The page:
The Trauma of Birth and Angel Blessings

The Trauma of Birth and Angel Blessings

Someone told me yesterday that their boss had a baby last week. My reaction to the news of people having babies used to be, “Oh! That’s so wonderful!” But I have noticed that my reaction has become, “God help them.”

Giving birth and becoming a parent is probably the most traumatic thing that has ever happened to me. It is also the most amazing and awesome thing that has ever happened to me, but I won’t lie–it has been painful and difficult and full of tears and confusion. I gave birth at the beginning of the Lenten season, and my first month of motherhood really felt like a Lenten wilderness journey into a grave. My tomb was our bedroom. Because we have cats and only two doors in our apartment, our only cat-free, newborn-friendly zone was our bedroom. Our bedroom became my home–and my tomb–for a month. I didn’t have to stay secluded there for that long, but I was a skittish new mom, and all the people, books, and websites that prepared me for my new baby made it clear that everything that used to feel normal in my world–cats, laundry detergent, other people, even toys and equipment made just for babies–were now sources of danger and death for my vulnerable new child. So every step outside of our sterile, controlled bedroom with the baby felt like stepping out of a tomb and shedding grave clothes, piece by piece.

So when I hear about anyone giving birth now, I have a whole new appreciation for just how crazy that journey is. And I pray with all seriousness: “God help them: God help them to eat and drink fluids and shower. God help them to live without sleep for a time. God help them to renegotiate everything about romance and family and partnership. And God help them to let those hormones take over in some moments so they can just cherish little fingers and lips and ears.”

Two days before I was rushed to the hospital in labor, we read in church the story for the first Sunday in Lent, when Jesus is swept into the wilderness after his baptism. There he fasts and is tempted by the devil for forty days and forty nights. But he is not alone–in his time of trial, the gospels tell us, he is waited on by angels.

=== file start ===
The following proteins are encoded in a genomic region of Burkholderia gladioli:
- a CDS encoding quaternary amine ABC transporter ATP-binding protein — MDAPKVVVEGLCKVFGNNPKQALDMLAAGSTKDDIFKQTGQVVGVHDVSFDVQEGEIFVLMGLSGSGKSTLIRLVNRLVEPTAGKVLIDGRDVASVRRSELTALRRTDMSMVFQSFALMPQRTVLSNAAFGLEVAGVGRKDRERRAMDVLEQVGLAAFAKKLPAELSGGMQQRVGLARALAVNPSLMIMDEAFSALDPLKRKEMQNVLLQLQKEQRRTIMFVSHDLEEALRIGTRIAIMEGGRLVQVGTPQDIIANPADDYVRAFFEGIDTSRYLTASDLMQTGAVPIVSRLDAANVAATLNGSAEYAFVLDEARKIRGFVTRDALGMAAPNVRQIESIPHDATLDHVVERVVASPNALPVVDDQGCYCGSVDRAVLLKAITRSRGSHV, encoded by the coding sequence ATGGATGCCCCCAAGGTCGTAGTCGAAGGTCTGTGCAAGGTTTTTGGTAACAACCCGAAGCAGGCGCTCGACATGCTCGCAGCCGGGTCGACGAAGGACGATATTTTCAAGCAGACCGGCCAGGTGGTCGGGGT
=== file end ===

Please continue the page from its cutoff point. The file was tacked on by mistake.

The week before I had my baby, a member of our church, Larry, gave me a book of blessings by John O’Donohue. Larry gave me this book because there is a beautiful blessing for pregnant women that makes me cry every time I read it. But there is also “A Blessing of Angels” that I have already prayed for that woman I don’t know in that office somewhere who just had a baby. In her wilderness time, my prayer for her is that she might have angels to wait on her and serve her and love her into healing and resurrection.

Today I want to invite us to pray this blessing. I invite you to read it twice. The first time, I want to invite you to think of yourself–of a wilderness that you are currently in, be it a wilderness of grief, depression, transition, confusion. And pray these words for yourself. The second time, I encourage you to think of someone in your life or in the news who is going through a wilderness journey and pray the blessing for them.

May the Angels in their beauty bless you.
May they turn toward you streams of blessing.

May the Angel of Awakening stir your heart
To come alive to the eternal within you,
To all the invitations that quietly surround you.

May the Angel of Healing turn your wounds
Into sources of refreshment.

May the Angel of the Imagination enable you
To stand on the true thresholds,
At ease with your ambivalence
And drawn in new directions
Through the glow of your contradictions.

May the Angel of Compassion open your eyes
To the unseen suffering around you.

May the Angel of Wildness disturb the places
Where your life is domesticated and safe,
Take you to the territories of true otherness

Where all that is awkward in you
Can fall into its own rhythm.

May the Angel of Eros introduce you
To the beauty of your senses
To celebrate your inheritance
As a temple of the holy spirit.

May the Angel of Justice disturb you
To take the side of the poor and the wronged.

May the Angel of Encouragement confirm you
In worth and self-respect,
That you may live with the dignity
That presides in your soul.

May the Angel of Death arrive only
When your life is complete
And you have brought every given gift
To the threshold where its infinity can shine.

May all the Angels be your sheltering
And joyful guardians.

John O’Donohue